On 9/10/2012 8:20 AM, eva lawrence wrote:
Ernest Kallman, a French genealogist, has drawn my attention to the fact
that it was not only Jews in 19th-Century German states who "paid for the
privilege of pursuing their religion". Apparently the "Church tax" was
universal.

[Moderator note: "universal" covers a lot of territory, the universe is
a big place. Did you mean everywhere in Western Europe ? Everywhere in
Europe? Another note: wikipedia information is not always 100% correct.]


German SIG #Germany Re: Church tax in 19th-century German states #germany

Roger Lustig
 

Note to moderator: I suspect that by "not only Jews in 19th-Century
German states" she meant "within 19th-Century German states, not only
Jews but all others."

Best, Roger Lustig Princeton, NJ USA Research co-ordinator, GerSIG

On 9/10/2012 8:20 AM, eva lawrence wrote:
Ernest Kallman, a French genealogist, has drawn my attention to the fact
that it was not only Jews in 19th-Century German states who "paid for the
privilege of pursuing their religion". Apparently the "Church tax" was
universal.

[Moderator note: "universal" covers a lot of territory, the universe is
a big place. Did you mean everywhere in Western Europe ? Everywhere in
Europe? Another note: wikipedia information is not always 100% correct.]


FW: Ezekiel Albert BENJAMIN alias Edmund BURKE #unitedkingdom

Jocie McBride
 

Ezekiel Albert BENJAMIN, a Sephardic Jew, was born in Singapore c.1859 and
employed in London, England by Messrs Sassoon. He spoke seven languages, but
in consequence of going to live with a Gentile and having a family with her
his wealthy Jewish friends discarded him. In about 1881 having come into a
fortune of £20,000 [£1.5M in today?s money] he changed his name to Edmund
BURKE and invested in the Avenue Theatre. By 1882/1883 he was bankrupt and
life went down hill >from there.

Edmund BURKE left the first family and married Daisy HAGGER in 1919 when he
said his father was Albert, a General Merchant, deceased.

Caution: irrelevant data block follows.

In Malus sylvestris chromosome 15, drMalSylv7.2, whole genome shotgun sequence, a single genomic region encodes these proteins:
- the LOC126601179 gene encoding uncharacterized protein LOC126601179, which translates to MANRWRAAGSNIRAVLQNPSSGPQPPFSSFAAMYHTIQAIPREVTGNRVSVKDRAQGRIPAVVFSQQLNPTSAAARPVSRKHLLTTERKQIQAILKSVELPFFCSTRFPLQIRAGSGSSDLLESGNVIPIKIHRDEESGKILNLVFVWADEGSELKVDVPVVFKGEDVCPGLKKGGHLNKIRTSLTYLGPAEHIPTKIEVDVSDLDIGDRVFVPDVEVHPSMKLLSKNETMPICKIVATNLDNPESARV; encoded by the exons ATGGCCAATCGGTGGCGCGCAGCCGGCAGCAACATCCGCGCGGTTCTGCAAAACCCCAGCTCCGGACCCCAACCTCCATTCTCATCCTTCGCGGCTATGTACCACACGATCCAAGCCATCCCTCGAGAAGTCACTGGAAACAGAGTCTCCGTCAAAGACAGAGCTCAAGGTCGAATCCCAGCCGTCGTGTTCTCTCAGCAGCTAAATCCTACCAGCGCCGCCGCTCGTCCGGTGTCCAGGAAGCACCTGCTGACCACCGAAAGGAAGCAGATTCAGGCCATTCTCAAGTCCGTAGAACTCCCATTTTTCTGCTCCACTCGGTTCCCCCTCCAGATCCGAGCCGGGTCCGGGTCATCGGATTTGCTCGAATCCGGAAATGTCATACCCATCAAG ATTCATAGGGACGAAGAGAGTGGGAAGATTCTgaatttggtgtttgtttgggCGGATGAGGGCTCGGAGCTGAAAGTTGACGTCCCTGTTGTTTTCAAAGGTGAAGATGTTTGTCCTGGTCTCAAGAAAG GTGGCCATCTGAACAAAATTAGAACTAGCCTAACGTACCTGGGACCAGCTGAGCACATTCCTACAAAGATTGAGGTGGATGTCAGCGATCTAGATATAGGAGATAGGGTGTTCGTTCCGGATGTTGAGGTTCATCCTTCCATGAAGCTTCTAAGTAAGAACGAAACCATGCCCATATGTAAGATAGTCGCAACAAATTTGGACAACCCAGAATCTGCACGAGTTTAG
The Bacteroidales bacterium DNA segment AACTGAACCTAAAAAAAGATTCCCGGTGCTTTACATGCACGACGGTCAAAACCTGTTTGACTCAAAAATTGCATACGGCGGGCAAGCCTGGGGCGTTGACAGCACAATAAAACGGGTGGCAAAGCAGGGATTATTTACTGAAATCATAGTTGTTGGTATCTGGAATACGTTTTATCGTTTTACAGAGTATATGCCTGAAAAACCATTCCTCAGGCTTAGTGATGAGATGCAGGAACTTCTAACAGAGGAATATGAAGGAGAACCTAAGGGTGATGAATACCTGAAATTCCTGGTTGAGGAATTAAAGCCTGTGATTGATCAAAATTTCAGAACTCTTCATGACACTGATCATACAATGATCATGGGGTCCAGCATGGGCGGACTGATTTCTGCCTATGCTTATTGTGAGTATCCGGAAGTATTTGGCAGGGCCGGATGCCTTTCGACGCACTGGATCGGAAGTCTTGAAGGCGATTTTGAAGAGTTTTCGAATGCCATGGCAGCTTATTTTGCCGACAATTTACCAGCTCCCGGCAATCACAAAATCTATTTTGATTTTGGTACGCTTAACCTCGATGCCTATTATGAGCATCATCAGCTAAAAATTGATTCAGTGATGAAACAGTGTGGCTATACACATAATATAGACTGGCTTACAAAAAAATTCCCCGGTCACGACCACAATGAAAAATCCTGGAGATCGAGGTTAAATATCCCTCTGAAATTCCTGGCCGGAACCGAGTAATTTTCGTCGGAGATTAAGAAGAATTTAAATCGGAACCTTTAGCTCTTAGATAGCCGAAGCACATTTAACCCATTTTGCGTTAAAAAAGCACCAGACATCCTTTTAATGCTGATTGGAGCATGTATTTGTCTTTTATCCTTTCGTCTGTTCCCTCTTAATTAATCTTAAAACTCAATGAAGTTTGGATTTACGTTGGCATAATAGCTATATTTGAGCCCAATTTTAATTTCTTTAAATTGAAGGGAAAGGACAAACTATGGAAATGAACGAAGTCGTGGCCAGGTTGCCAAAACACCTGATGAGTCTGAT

I would like to know when Ezekiel came to England and to know about his
Asian family. I believe it links into the wealthy Benjamin family of
merchants, but have no documentary proof.

Any help would be appreciated,

Jocie McBride
England


JCR-UK SIG #UnitedKingdom FW: Ezekiel Albert BENJAMIN alias Edmund BURKE #unitedkingdom

Jocie McBride
 

Ezekiel Albert BENJAMIN, a Sephardic Jew, was born in Singapore c.1859 and
employed in London, England by Messrs Sassoon. He spoke seven languages, but
in consequence of going to live with a Gentile and having a family with her
his wealthy Jewish friends discarded him. In about 1881 having come into a
fortune of £20,000 [£1.5M in today?s money] he changed his name to Edmund
BURKE and invested in the Avenue Theatre. By 1882/1883 he was bankrupt and
life went down hill >from there.

Edmund BURKE left the first family and married Daisy HAGGER in 1919 when he
said his father was Albert, a General Merchant, deceased.

I would like to know when Ezekiel came to England and to know about his
Asian family. I believe it links into the wealthy Benjamin family of
merchants, but have no documentary proof.

Any help would be appreciated,

Jocie McBride
England


No Place on Earth and the Priest's Grotto #galicia

Rivka Schirman <capitetes@...>
 

Excuse me for once again being a troublemaker, but I have a problem
with information in both the book and the film. I can't get hold of either
from Paris, but what I do have are 4 pages of testimony deposited at
Yad VaShem, by the two sisters Rosenbaum, Miriam (spouse Felman)